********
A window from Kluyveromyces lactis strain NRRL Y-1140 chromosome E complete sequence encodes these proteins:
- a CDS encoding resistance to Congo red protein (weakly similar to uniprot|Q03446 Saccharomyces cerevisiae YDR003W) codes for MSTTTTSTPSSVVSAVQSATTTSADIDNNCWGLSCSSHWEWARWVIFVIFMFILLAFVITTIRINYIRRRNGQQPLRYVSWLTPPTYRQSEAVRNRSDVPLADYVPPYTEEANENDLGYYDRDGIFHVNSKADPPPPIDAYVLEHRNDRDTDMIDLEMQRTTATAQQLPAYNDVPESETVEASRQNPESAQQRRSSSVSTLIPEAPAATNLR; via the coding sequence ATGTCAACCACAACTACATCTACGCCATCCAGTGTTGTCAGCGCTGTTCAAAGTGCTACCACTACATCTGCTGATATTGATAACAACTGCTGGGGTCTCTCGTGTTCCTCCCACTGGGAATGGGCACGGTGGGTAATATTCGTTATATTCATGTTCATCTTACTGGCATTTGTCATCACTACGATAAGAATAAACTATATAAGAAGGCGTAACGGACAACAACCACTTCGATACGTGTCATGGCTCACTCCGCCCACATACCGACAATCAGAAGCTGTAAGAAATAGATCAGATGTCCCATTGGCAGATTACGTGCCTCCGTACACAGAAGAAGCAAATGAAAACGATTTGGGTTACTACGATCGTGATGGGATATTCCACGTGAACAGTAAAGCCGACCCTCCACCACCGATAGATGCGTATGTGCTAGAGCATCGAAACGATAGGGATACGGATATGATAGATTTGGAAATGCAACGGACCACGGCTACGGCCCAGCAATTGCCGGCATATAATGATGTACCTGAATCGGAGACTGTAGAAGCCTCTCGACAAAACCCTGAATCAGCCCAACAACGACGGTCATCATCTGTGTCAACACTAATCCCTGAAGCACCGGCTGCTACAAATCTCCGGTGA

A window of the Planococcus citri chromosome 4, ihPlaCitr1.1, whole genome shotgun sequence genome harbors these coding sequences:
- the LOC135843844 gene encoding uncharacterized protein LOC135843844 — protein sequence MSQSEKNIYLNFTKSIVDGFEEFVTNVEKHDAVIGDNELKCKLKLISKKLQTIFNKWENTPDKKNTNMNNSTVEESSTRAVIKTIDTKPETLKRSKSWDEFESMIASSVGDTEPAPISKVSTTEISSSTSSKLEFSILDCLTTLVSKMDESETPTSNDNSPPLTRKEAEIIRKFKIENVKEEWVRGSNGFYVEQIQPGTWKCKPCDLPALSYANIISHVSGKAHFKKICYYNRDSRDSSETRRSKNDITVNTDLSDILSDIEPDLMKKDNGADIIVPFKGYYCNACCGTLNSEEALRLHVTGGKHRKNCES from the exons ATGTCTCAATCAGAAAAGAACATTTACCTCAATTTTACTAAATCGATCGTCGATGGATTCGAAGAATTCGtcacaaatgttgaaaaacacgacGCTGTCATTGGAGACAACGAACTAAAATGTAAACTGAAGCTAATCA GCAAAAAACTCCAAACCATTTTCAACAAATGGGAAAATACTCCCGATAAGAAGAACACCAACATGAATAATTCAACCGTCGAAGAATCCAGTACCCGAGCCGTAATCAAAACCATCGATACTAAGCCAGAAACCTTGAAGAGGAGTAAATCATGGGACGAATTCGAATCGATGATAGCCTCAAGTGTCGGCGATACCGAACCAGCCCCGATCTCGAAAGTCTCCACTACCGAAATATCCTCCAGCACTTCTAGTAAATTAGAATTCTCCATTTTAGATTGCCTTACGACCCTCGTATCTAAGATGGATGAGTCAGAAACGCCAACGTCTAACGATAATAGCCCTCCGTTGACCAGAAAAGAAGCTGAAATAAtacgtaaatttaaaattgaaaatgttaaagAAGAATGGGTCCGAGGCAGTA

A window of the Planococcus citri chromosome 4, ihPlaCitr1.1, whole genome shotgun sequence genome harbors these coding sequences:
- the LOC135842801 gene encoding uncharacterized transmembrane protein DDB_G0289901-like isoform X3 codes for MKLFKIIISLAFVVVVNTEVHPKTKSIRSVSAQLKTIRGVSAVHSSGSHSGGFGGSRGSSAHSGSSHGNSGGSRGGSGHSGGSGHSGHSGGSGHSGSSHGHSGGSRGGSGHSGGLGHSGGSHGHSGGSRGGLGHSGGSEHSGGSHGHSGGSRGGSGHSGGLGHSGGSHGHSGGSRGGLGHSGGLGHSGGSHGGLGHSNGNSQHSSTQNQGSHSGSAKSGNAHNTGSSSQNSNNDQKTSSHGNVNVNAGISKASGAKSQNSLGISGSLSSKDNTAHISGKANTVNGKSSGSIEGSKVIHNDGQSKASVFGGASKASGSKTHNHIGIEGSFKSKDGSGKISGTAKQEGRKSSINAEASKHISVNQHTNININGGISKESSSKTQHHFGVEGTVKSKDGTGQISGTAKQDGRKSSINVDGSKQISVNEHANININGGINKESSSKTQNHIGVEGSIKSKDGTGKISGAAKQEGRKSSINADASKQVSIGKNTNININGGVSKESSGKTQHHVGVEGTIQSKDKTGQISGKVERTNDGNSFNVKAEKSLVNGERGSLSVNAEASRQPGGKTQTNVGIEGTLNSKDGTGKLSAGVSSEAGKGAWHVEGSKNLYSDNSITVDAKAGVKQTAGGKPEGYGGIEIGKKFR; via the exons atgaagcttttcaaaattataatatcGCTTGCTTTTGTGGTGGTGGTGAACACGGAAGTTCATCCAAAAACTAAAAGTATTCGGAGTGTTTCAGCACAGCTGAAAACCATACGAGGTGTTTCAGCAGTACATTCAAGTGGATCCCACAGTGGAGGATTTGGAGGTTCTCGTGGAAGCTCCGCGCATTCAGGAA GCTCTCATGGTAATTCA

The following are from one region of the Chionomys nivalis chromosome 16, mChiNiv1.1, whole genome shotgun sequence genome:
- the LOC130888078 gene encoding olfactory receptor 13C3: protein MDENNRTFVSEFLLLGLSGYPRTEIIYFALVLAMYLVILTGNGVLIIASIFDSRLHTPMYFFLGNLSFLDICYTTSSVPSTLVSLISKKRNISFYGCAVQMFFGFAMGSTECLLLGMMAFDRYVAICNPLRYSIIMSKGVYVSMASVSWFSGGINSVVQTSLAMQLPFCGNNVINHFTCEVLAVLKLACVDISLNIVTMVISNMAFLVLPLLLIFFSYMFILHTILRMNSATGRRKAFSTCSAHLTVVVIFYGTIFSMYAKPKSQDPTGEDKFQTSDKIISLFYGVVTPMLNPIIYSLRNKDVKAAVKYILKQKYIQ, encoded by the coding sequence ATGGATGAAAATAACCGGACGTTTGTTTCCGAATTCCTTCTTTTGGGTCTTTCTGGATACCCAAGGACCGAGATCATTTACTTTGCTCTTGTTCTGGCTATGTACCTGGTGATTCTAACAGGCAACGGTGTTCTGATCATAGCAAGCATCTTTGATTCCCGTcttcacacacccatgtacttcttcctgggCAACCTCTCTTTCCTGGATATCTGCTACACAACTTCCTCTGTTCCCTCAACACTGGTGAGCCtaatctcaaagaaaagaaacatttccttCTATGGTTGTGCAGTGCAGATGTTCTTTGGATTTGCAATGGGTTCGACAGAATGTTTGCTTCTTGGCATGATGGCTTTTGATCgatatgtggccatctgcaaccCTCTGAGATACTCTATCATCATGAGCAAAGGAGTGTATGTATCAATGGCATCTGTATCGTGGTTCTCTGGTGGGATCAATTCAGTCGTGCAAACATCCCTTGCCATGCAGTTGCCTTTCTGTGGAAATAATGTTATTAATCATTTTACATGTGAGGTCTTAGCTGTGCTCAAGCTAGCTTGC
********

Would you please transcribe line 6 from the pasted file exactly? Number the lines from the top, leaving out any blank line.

- the LOC135842801 gene encoding uncharacterized transmembrane protein DDB_G0289901-like isoform X3 codes for MKLFKIIISLAFVVVVNTEVHPKTKSIRSVSAQLKTIRGVSAVHSSGSHSGGFGGSRGSSAHSGSSHGNSGGSRGGSGHSGGSGHSGHSGGSGHSGSSHGHSGGSRGGSGHSGGLGHSGGSHGHSGGSRGGLGHSGGSEHSGGSHGHSGGSRGGSGHSGGLGHSGGSHGHSGGSRGGLGHSGGLGHSGGSHGGLGHSNGNSQHSSTQNQGSHSGSAKSGNAHNTGSSSQNSNNDQKTSSHGNVNVNAGISKASGAKSQNSLGISGSLSSKDNTAHISGKANTVNGKSSGSIEGSKVIHNDGQSKASVFGGASKASGSKTHNHIGIEGSFKSKDGSGKISGTAKQEGRKSSINAEASKHISVNQHTNININGGISKESSSKTQHHFGVEGTVKSKDGTGQISGTAKQDGRKSSINVDGSKQISVNEHANININGGINKESSSKTQNHIGVEGSIKSKDGTGKISGAAKQEGRKSSINADASKQVSIGKNTNININGGVSKESSGKTQHHVGVEGTIQSKDKTGQISGKVERTNDGNSFNVKAEKSLVNGERGSLSVNAEASRQPGGKTQTNVGIEGTLNSKDGTGKLSAGVSSEAGKGAWHVEGSKNLYSDNSITVDAKAGVKQTAGGKPEGYGGIEIGKKFR; via the exons atgaagcttttcaaaattataatatcGCTTGCTTTTGTGGTGGTGGTGAACACGGAAGTTCATCCAAAAACTAAAAGTATTCGGAGTGTTTCAGCACAGCTGAAAACCATACGAGGTGTTTCAGCAGTACATTCAAGTGGATCCCACAGTGGAGGATTTGGAGGTTCTCGTGGAAGCTCCGCGCATTCAGGAA GCTCTCATGGTAATTCA